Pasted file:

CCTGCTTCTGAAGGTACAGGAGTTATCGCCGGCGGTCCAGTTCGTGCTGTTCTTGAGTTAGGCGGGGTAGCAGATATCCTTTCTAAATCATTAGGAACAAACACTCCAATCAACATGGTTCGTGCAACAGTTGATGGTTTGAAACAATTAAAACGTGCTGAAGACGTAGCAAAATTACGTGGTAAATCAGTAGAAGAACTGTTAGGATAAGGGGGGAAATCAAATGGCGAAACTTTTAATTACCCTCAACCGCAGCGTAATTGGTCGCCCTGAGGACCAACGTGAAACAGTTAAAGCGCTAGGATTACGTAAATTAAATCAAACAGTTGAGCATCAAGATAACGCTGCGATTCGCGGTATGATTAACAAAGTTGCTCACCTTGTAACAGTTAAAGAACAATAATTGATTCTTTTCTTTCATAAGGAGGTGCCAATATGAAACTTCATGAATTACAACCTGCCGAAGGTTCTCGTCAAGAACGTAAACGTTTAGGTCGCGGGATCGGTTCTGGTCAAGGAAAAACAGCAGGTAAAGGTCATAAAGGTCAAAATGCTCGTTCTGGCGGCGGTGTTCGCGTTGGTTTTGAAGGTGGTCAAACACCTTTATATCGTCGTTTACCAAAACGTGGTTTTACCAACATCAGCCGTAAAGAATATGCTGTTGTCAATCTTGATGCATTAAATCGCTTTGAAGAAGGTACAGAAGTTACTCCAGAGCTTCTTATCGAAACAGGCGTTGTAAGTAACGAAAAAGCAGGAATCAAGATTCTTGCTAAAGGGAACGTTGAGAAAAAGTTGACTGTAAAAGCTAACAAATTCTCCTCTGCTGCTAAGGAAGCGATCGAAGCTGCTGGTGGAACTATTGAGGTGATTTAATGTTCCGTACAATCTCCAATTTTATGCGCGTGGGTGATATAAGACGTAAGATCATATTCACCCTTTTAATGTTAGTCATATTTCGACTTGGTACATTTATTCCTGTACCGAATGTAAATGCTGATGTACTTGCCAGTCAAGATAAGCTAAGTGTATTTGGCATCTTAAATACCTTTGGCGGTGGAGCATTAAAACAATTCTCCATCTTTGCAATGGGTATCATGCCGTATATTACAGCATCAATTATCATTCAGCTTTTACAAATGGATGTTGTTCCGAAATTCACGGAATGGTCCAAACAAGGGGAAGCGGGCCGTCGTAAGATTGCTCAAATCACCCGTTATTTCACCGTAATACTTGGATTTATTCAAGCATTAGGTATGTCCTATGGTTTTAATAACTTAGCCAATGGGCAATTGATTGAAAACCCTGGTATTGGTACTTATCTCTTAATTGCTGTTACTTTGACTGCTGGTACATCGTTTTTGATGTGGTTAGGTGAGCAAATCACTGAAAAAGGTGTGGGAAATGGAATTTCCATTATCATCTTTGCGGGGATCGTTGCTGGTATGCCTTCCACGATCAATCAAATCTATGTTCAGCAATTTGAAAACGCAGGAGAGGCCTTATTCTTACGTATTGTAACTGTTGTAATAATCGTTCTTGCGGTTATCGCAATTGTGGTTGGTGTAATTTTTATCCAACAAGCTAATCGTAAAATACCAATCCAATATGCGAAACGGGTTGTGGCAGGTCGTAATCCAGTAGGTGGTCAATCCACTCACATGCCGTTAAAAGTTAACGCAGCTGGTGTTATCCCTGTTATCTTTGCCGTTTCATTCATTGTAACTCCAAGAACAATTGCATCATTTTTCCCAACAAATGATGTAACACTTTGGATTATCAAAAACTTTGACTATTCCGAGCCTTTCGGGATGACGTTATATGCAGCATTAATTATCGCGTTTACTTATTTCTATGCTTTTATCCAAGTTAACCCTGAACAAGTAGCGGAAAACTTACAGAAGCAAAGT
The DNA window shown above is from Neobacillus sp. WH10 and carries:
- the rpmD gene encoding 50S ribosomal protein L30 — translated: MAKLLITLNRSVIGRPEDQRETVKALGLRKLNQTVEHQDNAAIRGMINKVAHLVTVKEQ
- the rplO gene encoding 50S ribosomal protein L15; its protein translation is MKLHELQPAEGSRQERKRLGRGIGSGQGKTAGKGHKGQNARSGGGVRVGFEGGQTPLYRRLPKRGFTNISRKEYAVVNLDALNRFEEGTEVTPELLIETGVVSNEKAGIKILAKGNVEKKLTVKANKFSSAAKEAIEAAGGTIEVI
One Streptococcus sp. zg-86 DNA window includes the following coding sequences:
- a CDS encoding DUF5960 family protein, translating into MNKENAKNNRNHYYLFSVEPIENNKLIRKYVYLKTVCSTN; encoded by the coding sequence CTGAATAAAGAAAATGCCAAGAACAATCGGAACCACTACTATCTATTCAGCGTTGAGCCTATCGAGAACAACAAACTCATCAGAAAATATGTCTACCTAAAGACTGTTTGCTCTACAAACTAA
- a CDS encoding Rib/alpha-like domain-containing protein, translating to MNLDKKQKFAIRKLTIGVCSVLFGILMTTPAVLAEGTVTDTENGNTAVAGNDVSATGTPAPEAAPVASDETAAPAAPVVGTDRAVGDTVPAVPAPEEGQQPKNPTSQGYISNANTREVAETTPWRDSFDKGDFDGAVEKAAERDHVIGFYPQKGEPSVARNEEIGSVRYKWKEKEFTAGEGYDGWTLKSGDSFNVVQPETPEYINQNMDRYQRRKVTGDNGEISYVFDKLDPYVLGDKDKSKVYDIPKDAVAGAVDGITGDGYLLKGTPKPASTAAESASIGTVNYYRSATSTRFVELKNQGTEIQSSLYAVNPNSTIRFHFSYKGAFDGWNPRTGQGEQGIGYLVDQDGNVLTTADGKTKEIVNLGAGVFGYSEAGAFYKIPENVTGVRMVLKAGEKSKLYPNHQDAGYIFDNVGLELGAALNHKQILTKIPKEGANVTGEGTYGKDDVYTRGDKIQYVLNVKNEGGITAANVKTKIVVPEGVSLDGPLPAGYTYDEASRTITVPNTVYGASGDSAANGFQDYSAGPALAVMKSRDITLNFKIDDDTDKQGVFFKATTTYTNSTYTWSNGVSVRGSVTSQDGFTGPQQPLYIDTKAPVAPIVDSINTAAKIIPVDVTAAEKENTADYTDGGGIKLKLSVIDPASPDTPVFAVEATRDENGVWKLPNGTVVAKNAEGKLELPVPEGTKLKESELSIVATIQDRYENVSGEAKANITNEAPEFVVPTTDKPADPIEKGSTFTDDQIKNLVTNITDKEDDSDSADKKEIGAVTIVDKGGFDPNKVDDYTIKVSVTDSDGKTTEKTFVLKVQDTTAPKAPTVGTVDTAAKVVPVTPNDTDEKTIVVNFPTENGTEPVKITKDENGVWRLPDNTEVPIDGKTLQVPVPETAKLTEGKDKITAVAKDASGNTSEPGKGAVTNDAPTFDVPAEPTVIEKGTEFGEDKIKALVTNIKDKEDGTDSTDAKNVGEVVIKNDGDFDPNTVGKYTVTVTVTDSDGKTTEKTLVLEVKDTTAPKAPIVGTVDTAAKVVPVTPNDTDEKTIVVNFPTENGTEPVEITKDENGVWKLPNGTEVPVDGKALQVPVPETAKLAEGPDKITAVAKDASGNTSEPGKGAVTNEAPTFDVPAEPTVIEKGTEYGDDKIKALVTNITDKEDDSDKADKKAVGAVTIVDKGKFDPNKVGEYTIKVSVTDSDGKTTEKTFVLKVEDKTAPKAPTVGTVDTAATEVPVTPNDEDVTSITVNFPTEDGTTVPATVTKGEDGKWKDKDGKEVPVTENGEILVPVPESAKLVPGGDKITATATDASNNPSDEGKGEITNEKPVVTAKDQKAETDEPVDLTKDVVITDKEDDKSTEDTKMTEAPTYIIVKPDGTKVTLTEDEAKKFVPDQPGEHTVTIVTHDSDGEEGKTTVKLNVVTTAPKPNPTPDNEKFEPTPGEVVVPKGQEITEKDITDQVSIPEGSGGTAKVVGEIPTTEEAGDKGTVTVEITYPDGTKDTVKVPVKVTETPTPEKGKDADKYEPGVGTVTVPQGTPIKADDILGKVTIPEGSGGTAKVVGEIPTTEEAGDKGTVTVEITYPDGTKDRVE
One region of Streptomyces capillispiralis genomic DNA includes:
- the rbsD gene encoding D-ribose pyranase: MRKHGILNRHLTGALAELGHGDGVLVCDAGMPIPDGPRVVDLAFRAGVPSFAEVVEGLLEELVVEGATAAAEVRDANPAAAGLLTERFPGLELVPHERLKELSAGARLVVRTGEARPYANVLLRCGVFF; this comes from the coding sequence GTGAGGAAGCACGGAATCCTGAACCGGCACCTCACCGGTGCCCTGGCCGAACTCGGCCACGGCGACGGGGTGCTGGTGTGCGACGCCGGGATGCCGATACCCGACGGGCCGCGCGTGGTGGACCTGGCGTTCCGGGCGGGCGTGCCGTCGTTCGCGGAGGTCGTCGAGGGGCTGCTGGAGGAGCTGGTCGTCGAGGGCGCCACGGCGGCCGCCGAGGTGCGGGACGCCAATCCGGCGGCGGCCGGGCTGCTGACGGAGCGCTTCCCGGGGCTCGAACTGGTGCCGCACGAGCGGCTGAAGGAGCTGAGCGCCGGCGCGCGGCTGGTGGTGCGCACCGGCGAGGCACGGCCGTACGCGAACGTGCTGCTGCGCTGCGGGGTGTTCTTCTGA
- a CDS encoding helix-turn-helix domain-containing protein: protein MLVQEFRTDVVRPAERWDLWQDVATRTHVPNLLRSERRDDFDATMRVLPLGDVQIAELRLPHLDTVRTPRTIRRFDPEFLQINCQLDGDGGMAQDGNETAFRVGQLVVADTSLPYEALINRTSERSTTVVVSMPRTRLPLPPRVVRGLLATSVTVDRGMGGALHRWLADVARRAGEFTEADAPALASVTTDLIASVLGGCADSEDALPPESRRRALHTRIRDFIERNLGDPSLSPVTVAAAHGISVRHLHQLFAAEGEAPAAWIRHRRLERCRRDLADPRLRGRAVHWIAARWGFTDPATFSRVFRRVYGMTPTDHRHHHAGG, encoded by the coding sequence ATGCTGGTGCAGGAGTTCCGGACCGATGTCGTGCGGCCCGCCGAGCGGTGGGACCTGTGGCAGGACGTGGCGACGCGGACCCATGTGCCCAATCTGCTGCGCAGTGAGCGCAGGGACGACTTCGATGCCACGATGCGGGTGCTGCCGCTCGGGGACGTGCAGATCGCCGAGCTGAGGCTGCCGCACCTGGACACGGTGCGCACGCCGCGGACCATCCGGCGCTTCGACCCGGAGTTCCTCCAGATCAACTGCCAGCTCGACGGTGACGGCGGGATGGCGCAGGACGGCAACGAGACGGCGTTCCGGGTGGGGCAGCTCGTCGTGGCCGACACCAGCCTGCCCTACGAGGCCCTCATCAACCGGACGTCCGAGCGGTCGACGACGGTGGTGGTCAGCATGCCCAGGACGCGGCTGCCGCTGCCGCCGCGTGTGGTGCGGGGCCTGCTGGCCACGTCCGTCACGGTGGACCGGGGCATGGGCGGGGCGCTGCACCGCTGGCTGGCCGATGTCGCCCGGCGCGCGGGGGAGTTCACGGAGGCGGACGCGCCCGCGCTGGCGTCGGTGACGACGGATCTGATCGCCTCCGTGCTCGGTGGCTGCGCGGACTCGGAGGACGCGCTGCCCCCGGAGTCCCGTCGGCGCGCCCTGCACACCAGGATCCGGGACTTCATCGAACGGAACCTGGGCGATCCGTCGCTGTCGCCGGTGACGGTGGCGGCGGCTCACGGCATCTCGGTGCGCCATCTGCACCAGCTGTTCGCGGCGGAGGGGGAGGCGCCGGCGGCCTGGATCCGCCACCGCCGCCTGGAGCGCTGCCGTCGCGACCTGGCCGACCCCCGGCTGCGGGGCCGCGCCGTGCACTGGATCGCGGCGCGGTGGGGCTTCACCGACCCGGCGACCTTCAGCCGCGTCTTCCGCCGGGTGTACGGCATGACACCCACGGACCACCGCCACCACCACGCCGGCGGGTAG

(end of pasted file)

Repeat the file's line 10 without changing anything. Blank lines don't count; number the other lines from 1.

- a CDS encoding helix-turn-helix domain-containing protein: protein MLVQEFRTDVVRPAERWDLWQDVATRTHVPNLLRSERRDDFDATMRVLPLGDVQIAELRLPHLDTVRTPRTIRRFDPEFLQINCQLDGDGGMAQDGNETAFRVGQLVVADTSLPYEALINRTSERSTTVVVSMPRTRLPLPPRVVRGLLATSVTVDRGMGGALHRWLADVARRAGEFTEADAPALASVTTDLIASVLGGCADSEDALPPESRRRALHTRIRDFIERNLGDPSLSPVTVAAAHGISVRHLHQLFAAEGEAPAAWIRHRRLERCRRDLADPRLRGRAVHWIAARWGFTDPATFSRVFRRVYGMTPTDHRHHHAGG, encoded by the coding sequence ATGCTGGTGCAGGAGTTCCGGACCGATGTCGTGCGGCCCGCCGAGCGGTGGGACCTGTGGCAGGACGTGGCGACGCGGACCCATGTGCCCAATCTGCTGCGCAGTGAGCGCAGGGACGACTTCGATGCCACGATGCGGGTGCTGCCGCTCGGGGACGTGCAGATCGCCGAGCTGAGGCTGCCGCACCTGGACACGGTGCGCACGCCGCGGACCATCCGGCGCTTCGACCCGGAGTTCCTCCAGATCAACTGCCAGCTCGACGGTGACGGCGGGATGGCGCAGGACGGCAACGAGACGGCGTTCCGGGTGGGGCAGCTCGTCGTGGCCGACACCAGCCTGCCCTACGAGGCCCTCATCAACCGGACGTCCGAGCGGTCGACGACGGTGGTGGTCAGCATGCCCAGGACGCGGCTGCCGCTGCCGCCGCGTGTGGTGCGGGGCCTGCTGGCCACGTCCGTCACGGTGGACCGGGGCATGGGCGGGGCGCTGCACCGCTGGCTGGCCGATGTCGCCCGGCGCGCGGGGGAGTTCACGGAGGCGGACGCGCCCGCGCTGGCGTCGGTGACGACGGATCTGATCGCCTCCGTGCTCGGTGGCTGCGCGGACTCGGAGGACGCGCTGCCCCCGGAGTCCCGTCGGCGCGCCCTGCACACCAGGATCCGGGACTTCATCGAACGGAACCTGGGCGATCCGTCGCTGTCGCCGGTGACGGTGGCGGCGGCTCACGGCATCTCGGTGCGCCATCTGCACCAGCTGTTCGCGGCGGAGGGGGAGGCGCCGGCGGCCTGGATCCGCCACCGCCGCCTGGAGCGCTGCCGTCGCGACCTGGCCGACCCCCGGCTGCGGGGCCGCGCCGTGCACTGGATCGCGGCGCGGTGGGGCTTCACCGACCCGGCGACCTTCAGCCGCGTCTTCCGCCGGGTGTACGGCATGACACCCACGGACCACCGCCACCACCACGCCGGCGGGTAG